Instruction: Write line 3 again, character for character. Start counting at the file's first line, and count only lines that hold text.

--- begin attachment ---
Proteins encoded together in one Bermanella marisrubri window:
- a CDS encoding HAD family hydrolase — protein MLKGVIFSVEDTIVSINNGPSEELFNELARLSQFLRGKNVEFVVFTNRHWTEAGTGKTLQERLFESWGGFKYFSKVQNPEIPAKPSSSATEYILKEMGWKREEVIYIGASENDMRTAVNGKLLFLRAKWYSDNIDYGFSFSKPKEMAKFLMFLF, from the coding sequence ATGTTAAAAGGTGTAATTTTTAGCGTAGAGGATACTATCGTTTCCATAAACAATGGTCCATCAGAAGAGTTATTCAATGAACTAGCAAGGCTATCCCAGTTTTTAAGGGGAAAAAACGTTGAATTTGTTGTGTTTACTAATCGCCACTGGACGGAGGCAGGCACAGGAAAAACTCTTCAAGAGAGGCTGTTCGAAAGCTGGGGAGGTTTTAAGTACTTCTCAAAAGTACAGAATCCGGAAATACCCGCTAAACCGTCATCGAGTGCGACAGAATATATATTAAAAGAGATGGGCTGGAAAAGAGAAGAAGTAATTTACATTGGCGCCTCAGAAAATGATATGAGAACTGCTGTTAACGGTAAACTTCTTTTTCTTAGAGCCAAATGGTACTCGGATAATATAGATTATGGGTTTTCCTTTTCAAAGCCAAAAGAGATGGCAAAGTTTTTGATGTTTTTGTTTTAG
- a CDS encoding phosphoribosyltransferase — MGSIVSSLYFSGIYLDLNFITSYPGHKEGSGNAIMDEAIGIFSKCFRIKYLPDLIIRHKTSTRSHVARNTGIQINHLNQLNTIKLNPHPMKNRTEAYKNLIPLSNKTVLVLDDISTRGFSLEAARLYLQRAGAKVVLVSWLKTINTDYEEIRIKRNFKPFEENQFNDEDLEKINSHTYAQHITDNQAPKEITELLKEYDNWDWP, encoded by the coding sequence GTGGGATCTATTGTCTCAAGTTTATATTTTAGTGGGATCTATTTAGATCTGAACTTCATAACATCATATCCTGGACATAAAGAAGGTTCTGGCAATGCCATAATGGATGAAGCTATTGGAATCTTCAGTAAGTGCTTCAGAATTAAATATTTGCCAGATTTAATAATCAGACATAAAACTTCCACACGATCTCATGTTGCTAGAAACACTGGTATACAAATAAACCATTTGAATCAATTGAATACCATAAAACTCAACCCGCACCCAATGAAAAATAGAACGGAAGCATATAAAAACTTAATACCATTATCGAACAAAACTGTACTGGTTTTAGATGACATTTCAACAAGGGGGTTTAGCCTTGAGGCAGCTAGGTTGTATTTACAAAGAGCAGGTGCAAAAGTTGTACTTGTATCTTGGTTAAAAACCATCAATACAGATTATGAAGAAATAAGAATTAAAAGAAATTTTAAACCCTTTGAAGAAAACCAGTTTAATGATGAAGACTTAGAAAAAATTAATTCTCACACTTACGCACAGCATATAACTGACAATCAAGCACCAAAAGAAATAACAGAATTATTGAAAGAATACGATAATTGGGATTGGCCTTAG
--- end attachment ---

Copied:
- a CDS encoding phosphoribosyltransferase — MGSIVSSLYFSGIYLDLNFITSYPGHKEGSGNAIMDEAIGIFSKCFRIKYLPDLIIRHKTSTRSHVARNTGIQINHLNQLNTIKLNPHPMKNRTEAYKNLIPLSNKTVLVLDDISTRGFSLEAARLYLQRAGAKVVLVSWLKTINTDYEEIRIKRNFKPFEENQFNDEDLEKINSHTYAQHITDNQAPKEITELLKEYDNWDWP, encoded by the coding sequence GTGGGATCTATTGTCTCAAGTTTATATTTTAGTGGGATCTATTTAGATCTGAACTTCATAACATCATATCCTGGACATAAAGAAGGTTCTGGCAATGCCATAATGGATGAAGCTATTGGAATCTTCAGTAAGTGCTTCAGAATTAAATATTTGCCAGATTTAATAATCAGACATAAAACTTCCACACGATCTCATGTTGCTAGAAACACTGGTATACAAATAAACCATTTGAATCAATTGAATACCATAAAACTCAACCCGCACCCAATGAAAAATAGAACGGAAGCATATAAAAACTTAATACCATTATCGAACAAAACTGTACTGGTTTTAGATGACATTTCAACAAGGGGGTTTAGCCTTGAGGCAGCTAGGTTGTATTTACAAAGAGCAGGTGCAAAAGTTGTACTTGTATCTTGGTTAAAAACCATCAATACAGATTATGAAGAAATAAGAATTAAAAGAAATTTTAAACCCTTTGAAGAAAACCAGTTTAATGATGAAGACTTAGAAAAAATTAATTCTCACACTTACGCACAGCATATAACTGACAATCAAGCACCAAAAGAAATAACAGAATTATTGAAAGAATACGATAATTGGGATTGGCCTTAG